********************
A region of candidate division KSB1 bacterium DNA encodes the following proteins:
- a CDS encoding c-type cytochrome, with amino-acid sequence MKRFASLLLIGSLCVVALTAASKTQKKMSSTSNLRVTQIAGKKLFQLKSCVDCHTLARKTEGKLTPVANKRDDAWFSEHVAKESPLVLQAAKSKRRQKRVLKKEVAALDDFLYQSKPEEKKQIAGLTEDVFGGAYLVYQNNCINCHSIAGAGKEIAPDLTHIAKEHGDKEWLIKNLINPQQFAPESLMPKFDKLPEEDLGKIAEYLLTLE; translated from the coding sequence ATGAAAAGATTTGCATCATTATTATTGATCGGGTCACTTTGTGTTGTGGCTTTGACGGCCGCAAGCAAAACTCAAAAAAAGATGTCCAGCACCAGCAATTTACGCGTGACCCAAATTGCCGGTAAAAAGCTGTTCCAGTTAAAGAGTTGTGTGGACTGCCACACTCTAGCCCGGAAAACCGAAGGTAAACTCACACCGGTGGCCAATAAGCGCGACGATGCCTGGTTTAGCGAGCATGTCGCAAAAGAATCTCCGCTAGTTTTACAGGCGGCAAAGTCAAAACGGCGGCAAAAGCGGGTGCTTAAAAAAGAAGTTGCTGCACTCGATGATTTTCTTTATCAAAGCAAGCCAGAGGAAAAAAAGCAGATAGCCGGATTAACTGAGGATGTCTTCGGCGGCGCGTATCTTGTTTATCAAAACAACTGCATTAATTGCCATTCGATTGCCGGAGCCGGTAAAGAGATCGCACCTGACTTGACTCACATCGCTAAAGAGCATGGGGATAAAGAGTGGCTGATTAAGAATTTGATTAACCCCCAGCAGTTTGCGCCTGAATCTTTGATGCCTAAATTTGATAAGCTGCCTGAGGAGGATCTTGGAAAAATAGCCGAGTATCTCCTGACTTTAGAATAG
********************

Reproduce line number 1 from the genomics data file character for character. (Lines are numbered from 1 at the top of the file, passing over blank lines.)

A region of candidate division KSB1 bacterium DNA encodes the following proteins: